Nitrate of potash
3D model (JSmol)
|E number||E252 (preservatives)|
CompTox Dashboard (EPA)
|Molar mass||101.1032 g/mol|
|Density||2.109 g/cm3 (16 °C)|
|Melting point||334 °C (633 °F; 607 K)|
|Boiling point||400 °C (752 °F; 673 K) (decomposes)|
|133 g/1000 g water (0 °C)|
316 g/1000 g water (20 °C)
383 g/1000 g water (25 °C)
2439 g/1000 g water (100 °C)
|Solubility||slightly soluble in ethanol|
soluble in glycerol, ammonia
Refractive index (nD)
|1.335, 1.5056, 1.5604|
Heat capacity (C)
|95.06 J/mol K|
Std enthalpy of
|Occupational safety and health (OHS/OSH):|
|Oxidant, harmful if swallowed, inhaled, or absorbed on skin. Causes irritation to skin and eye area.|
|H272, H315, H319, H335|
|P102, P210, P220, P221, P280|
|NFPA 704 (fire diamond)|
|Flash point||non-flammable (oxidizer)|
|Lethal dose or concentration (LD, LC):|
LD50 (median dose)
|1901 mg/kg (oral, rabbit)|
3750 mg/kg (oral, rat)
|Safety data sheet (SDS)||ICSC 0184|
|Supplementary data page|
|Potassium nitrate (data page)|
Except where otherwise noted, data are given for materials in their standard state (at 25 °C [77 °F], 100 kPa).
(what is ?)
Potassium nitrate is a chemical compound with a sharp, salty, bitter taste and the chemical formula KNO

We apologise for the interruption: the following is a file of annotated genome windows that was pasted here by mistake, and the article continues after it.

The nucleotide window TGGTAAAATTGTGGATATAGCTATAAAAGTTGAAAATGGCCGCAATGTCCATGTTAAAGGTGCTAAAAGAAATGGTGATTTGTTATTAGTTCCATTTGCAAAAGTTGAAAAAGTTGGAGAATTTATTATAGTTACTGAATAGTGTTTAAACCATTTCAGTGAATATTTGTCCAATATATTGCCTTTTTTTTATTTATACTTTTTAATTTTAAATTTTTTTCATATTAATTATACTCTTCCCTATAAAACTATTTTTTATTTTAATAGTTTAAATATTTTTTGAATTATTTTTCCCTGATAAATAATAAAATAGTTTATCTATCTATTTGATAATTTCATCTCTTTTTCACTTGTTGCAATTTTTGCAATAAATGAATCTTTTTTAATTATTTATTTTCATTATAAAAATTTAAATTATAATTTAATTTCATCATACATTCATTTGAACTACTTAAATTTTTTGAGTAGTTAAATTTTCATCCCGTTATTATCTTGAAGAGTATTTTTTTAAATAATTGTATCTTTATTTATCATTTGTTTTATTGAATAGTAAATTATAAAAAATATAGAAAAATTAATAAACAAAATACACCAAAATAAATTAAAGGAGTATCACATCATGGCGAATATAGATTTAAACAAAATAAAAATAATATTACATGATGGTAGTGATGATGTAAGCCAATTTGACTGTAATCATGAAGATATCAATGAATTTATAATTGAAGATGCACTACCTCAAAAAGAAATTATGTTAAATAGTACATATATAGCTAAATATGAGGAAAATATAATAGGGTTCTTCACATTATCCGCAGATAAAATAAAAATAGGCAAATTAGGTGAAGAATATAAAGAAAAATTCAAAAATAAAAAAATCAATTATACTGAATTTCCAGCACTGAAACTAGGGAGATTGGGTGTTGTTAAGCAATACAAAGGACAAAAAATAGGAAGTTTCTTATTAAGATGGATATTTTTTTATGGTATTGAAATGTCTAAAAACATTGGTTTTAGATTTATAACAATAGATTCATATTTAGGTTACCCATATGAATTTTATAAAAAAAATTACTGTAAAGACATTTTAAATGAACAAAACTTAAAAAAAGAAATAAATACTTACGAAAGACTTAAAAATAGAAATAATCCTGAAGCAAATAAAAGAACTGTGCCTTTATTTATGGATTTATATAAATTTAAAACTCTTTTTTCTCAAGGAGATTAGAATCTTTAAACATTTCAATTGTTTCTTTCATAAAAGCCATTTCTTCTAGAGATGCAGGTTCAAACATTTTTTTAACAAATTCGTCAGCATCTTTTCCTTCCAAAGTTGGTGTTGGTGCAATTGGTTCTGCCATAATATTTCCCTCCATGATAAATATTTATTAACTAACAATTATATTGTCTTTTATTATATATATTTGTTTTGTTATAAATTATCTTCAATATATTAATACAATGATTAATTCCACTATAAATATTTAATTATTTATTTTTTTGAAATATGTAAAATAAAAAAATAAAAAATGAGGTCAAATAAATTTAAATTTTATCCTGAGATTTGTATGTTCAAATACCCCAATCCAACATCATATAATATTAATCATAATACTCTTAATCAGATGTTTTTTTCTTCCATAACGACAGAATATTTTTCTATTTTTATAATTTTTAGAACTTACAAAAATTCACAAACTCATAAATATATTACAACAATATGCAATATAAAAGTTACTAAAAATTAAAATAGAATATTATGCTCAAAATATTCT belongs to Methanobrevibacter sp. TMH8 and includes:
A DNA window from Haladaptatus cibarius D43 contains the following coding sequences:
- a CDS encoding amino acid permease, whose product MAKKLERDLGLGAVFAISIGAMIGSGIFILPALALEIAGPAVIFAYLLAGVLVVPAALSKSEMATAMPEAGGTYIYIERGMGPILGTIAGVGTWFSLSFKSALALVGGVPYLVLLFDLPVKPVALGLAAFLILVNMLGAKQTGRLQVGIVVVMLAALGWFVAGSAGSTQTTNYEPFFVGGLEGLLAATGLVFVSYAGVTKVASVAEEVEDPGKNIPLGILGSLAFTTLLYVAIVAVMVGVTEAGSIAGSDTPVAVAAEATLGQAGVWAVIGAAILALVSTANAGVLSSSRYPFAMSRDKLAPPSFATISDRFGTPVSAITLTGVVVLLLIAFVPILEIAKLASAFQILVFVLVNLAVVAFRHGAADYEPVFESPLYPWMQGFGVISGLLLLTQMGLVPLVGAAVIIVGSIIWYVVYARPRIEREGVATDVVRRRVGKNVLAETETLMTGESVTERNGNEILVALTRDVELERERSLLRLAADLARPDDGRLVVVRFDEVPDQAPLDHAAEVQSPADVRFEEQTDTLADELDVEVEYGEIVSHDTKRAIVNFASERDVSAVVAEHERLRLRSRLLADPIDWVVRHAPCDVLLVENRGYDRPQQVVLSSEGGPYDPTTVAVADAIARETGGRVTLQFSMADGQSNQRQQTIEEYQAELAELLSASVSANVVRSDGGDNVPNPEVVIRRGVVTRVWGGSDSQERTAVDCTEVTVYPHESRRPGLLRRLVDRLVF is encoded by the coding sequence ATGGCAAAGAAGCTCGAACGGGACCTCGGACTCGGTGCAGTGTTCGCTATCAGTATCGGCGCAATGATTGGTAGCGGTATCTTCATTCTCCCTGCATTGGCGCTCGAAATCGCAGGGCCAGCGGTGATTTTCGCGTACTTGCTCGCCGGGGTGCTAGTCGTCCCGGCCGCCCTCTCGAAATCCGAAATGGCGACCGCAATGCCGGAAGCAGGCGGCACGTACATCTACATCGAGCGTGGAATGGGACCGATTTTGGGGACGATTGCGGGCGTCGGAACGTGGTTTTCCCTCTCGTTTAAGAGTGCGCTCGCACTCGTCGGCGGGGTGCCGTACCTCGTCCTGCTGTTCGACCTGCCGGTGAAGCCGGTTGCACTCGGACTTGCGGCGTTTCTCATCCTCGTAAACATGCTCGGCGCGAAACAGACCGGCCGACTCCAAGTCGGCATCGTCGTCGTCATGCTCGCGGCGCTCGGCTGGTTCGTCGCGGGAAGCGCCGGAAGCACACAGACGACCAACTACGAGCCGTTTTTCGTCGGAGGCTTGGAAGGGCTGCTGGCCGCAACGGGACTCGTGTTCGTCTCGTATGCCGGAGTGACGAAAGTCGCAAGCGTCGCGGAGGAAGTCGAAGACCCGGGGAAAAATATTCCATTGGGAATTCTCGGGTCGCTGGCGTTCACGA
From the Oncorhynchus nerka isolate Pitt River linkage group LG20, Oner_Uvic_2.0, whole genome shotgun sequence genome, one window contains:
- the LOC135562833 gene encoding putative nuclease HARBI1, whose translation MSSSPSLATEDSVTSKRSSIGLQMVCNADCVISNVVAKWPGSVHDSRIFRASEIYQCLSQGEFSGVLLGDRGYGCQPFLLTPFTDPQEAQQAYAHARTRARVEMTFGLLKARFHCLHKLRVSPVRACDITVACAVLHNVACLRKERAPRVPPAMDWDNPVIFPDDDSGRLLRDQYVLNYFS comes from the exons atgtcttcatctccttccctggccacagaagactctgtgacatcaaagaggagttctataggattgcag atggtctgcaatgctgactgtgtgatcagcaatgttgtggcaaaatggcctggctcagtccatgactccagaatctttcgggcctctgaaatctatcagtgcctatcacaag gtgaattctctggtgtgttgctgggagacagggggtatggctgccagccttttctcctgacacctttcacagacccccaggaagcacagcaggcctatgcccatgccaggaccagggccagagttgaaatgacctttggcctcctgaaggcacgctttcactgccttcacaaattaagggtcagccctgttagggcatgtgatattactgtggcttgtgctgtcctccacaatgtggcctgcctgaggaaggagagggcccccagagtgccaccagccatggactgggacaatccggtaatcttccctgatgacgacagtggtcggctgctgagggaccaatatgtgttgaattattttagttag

3. It is an ionic salt of potassium ions K+ and nitrate ions NO3−, and is therefore an alkali metal nitrate. It occurs in nature as a mineral, niter (or nitre in the UK). It is a source of nitrogen, and nitrogen was named after niter. Potassium nitrate is one of several nitrogen-containing compounds collectively referred to as saltpeter (or saltpetre in the UK).
Major uses of potassium nitrate are in fertilizers, tree stump removal, rocket propellants and fireworks. It is one of the major constituents of gunpowder (black powder). In processed meats, potassium nitrate reacts with hemoglobin and myoglobin generating a red color.
Potash, or potassium nitrate, because of its early and global use and production, has many names. The chemical potassium was first isolated by the chemist Sir Humphry Davy, from pot ash. This refers to an early method of extracting various potassium salts: by placing in an iron pot, the ash of burnt wood or tree leaves, adding water, heating, and evaporating the solution. As for nitrate, Hebrew and Egyptian words for it had the consonants n-t-r, indicating likely cognation in the Greek nitron, which was Latinised to nitrum or nitrium. Thence Old French had niter and Middle English nitre. By the 15th century, Europeans referred to it as saltpetre, specifically Indian saltpetre (Chilean saltpetre is sodium nitrate) and later as nitrate of potash, as the chemistry of the compound was more fully understood.